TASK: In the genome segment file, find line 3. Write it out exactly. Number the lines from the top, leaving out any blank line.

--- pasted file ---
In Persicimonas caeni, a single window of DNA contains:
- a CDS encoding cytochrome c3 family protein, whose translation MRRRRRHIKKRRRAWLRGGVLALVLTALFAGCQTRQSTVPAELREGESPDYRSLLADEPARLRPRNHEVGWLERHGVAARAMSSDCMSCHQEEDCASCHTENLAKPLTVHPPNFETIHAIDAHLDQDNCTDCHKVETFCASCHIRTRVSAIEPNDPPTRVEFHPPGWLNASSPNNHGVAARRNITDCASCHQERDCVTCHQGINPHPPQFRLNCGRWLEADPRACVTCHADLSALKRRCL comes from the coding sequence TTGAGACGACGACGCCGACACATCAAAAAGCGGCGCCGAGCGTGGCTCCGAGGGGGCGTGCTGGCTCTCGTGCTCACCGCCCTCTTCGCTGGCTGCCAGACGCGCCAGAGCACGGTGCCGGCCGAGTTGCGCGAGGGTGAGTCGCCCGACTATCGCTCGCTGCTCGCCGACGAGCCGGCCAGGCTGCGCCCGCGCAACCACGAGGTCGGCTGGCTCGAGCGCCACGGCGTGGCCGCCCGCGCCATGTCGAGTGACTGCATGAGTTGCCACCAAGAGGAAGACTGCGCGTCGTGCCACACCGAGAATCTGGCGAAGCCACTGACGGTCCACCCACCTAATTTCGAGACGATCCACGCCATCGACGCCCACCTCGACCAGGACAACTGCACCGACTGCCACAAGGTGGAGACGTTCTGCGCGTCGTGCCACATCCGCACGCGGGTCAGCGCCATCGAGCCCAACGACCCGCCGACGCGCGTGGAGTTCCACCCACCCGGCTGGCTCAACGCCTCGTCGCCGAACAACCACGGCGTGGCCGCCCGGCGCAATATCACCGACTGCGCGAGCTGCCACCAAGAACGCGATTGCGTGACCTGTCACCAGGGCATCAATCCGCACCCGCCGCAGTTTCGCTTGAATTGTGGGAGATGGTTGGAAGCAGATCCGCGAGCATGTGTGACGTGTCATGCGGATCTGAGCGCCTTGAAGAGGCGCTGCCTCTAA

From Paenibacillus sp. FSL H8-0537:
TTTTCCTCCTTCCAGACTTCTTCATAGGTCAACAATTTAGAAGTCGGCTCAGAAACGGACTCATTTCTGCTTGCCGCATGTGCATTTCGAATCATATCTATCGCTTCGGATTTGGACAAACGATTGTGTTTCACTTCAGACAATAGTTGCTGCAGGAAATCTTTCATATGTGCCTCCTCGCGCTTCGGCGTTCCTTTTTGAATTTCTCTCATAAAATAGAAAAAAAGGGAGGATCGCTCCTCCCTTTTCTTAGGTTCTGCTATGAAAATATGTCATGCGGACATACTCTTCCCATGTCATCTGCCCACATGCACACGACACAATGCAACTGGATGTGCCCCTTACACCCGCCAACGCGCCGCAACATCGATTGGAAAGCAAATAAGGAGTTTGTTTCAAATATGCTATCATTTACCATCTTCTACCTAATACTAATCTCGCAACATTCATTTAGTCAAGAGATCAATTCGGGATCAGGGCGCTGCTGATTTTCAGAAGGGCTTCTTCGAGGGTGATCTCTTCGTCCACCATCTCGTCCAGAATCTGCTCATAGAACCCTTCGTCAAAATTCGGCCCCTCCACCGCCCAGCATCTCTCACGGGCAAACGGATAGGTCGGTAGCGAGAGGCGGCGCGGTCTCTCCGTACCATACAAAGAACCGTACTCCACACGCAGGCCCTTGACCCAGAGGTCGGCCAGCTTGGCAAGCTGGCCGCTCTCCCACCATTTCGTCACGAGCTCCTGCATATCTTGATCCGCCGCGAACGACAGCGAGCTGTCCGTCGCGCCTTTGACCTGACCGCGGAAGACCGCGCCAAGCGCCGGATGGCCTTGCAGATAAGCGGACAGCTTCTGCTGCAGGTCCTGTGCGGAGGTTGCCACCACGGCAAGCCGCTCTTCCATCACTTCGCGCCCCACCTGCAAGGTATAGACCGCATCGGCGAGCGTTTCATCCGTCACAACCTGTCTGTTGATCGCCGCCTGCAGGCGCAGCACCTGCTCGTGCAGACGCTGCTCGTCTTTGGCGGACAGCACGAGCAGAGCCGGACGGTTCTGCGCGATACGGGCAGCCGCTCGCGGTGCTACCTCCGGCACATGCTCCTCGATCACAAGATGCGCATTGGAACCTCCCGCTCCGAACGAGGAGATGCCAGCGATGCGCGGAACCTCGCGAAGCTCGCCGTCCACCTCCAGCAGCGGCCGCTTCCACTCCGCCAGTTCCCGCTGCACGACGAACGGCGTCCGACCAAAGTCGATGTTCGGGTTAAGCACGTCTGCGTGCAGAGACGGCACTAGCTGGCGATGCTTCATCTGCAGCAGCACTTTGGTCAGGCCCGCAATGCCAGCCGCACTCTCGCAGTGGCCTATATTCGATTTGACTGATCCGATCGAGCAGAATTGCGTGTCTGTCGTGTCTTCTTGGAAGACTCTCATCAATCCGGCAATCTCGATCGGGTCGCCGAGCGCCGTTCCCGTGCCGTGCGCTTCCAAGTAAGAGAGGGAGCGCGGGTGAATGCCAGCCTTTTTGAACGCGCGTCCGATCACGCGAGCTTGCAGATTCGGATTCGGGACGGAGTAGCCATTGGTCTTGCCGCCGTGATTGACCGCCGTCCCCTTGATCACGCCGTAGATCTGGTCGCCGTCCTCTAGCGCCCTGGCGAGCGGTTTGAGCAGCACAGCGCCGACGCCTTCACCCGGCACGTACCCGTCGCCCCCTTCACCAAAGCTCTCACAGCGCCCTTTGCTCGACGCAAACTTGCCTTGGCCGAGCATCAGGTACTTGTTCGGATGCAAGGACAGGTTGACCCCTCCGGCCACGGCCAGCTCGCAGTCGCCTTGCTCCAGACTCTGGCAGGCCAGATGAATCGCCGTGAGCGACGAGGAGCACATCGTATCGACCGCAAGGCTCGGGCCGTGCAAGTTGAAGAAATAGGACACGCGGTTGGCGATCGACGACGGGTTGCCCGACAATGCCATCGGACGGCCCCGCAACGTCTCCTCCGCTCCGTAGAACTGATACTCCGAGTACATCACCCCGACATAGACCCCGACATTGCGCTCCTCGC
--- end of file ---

From Paenibacillus sp. FSL H8-0537: